20 March 2011

Where next?

Stagecoach announced last week that it is to join the ranks of the others in the bus industry's 'big five' by fitting equipment to the dashboard of each of its non-London buses, advice to drivers on how fuel-efficiently they're driving.

First, Go-Ahead and Arriva have already adopted similar technology on their buses and National Express is rolling the system out to its franchised coach network, too. Some even use the same Green Road system that Stagecoach is to fit as standard, following a successful trial at its Barrow-in-Furness depot last year.

In addition, Stagecoach has joined the likes of First in offering its workforce a financial sweetner for driving more efficiently, sharing a pot of up to £900,000 annually, with the potential for this to equate to £65 per driver as a Christmas bonus - provided s/he's been good all year! Clearly, with almost one million pounds in rewards, Stagecoach (like the others) see massive benefits to the environment, their bank balance and their drivers' morale by introducing such a scheme.

Setting aside the pros and cons, I've been pondering lately about what next bus and coach operators can do in order to save money. Once all their employees are driving as fuel-efficiently as it is possible to make them do, how else are they going to improve their profit? More fuel-efficient engines have been introduced (although they typically require more fuel to produce less CO2!); bus design has become more aerodynamic to reduce drag and increase fuel economy; advances in vehicle suspension have helped to ensure less damage is done to the road and fewer expensive repair bills to the vehicles themselves; and more examples of one-size-fits all for mechanical components ensures economies of scale when filling up the engineering stores.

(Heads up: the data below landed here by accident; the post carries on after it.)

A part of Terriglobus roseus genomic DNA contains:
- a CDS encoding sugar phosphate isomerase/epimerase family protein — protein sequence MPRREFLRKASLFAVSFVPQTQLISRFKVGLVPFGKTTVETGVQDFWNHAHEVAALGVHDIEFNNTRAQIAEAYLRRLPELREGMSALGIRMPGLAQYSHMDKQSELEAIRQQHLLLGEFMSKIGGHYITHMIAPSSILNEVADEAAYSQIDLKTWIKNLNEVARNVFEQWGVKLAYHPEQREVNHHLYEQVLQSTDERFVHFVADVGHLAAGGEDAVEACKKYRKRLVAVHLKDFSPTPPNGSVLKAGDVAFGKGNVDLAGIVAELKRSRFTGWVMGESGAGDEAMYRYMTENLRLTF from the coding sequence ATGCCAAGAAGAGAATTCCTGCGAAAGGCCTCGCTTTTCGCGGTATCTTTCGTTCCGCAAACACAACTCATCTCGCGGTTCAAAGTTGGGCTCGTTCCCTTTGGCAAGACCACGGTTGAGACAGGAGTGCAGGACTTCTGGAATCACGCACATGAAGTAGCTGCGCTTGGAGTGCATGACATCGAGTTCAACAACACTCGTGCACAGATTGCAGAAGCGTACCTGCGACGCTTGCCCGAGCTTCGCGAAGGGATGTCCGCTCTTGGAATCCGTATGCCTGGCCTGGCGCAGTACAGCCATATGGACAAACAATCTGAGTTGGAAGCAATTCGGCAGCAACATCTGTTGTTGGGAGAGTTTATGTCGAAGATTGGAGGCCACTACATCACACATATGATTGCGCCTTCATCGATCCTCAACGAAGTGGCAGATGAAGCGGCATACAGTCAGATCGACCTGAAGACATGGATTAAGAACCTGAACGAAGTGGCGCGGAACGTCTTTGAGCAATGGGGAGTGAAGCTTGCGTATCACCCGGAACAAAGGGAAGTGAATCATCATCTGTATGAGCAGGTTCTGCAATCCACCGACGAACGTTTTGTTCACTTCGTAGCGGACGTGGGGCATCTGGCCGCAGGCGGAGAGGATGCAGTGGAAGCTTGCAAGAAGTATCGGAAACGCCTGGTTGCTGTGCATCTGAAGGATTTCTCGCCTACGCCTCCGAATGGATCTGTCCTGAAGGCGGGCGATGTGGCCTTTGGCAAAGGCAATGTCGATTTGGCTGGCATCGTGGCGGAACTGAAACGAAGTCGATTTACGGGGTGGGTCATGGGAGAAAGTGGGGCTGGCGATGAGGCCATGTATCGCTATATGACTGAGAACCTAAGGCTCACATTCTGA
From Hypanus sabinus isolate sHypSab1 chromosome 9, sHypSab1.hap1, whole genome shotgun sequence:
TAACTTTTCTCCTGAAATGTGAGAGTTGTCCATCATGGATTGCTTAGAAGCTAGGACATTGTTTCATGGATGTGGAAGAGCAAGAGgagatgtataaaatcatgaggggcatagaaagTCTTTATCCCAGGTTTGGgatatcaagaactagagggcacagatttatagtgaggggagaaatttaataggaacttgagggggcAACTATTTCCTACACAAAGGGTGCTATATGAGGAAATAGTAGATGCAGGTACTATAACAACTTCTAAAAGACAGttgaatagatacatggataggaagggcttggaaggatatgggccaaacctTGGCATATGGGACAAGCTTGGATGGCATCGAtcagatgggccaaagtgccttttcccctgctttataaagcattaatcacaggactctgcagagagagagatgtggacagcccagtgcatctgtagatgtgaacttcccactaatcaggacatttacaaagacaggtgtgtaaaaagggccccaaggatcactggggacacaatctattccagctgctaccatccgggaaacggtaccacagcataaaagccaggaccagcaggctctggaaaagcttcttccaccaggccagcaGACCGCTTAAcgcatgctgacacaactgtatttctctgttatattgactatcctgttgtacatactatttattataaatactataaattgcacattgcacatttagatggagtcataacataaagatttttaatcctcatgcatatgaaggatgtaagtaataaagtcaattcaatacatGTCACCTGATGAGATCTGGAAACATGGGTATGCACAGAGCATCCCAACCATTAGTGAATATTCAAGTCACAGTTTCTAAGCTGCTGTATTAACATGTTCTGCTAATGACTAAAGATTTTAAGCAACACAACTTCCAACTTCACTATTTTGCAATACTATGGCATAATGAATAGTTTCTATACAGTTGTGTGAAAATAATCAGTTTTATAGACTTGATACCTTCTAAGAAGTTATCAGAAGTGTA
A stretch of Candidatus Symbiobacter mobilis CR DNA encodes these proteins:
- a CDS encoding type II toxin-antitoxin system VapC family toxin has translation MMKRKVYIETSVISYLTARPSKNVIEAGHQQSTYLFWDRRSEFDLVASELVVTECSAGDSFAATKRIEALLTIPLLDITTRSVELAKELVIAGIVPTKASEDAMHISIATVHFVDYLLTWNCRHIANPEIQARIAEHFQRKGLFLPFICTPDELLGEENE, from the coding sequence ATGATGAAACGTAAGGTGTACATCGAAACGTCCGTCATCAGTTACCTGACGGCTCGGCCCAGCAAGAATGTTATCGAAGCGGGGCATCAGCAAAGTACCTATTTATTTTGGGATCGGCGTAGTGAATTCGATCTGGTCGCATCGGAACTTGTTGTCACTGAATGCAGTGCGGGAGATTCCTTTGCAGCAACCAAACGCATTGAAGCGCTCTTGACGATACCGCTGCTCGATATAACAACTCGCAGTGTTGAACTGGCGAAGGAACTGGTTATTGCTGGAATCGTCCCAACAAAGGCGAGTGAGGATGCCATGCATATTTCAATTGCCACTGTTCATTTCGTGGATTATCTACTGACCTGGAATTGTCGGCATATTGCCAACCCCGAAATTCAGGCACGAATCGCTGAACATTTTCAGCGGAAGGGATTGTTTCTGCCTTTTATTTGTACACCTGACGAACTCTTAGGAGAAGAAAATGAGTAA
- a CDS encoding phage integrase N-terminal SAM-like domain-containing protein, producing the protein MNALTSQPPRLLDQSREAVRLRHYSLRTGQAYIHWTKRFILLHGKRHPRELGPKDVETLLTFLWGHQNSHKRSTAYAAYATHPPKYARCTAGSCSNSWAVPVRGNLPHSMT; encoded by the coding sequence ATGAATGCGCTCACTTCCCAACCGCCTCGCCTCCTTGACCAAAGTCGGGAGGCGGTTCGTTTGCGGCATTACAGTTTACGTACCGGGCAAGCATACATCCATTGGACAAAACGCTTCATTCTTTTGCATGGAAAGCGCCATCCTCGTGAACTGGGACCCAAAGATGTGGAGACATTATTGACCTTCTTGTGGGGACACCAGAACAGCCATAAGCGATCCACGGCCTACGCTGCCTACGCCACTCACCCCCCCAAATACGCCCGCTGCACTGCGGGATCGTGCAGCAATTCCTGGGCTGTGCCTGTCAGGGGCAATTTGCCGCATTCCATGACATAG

Add to this the likely savings these multi-nationals believe they will make with the introduction of more eco-friendly driving by their workforce and I am struggling to come up with what the next 'revolutionary' method of saving money while being kinder to the environment (and their shareholders) will be. There's not a lot of meat left on the bone as it is, yet the City will demand its pound of flesh each and every year and these operators need to deliver.

I cringe a little when I hear talk of efficiency savings. The unfortunate by-product is that such a statement implies everything is inefficient now. To increase the number of trains along the ECML, Network Rail claims it scheduled more efficiently. Should it not have been doing this from the start? To imply computer software has improved it also misleading: there are only so many trains you can operate along a track at any one given time. Turnaround times at stations can be improved upon for sure, though this very often increases the likelihood of poor reliability when inbound delays occur.

Perhaps the bus industry will look here for greater savings? It's hard to see how when reduced running times and fewer minutes at each terminus will force drivers to be less fuel-efficient in order to maintain their timetables. Euro 6-rated engines are about to hit the streets, so perhaps greater savings can be made here? I suspect not. The engine compartments need to be larger to accommodate the new technological gubbins and in some body designs, will reduce the overall capacity of a double decker by up to 10 seats - hardly more efficient. The 'big five' have made no secret of the fact that they're all very suspicious of the supposed long-term benefits.

Will the next bout of savings to both the environment and operators' bank balances be a joint effort between a multitude of minor advances, culminating in one big financial saving? Or will they just limit the amount of money on the table at each and every pay negotiation over the next half-decade? It will be fascinating to see what each comes up with.

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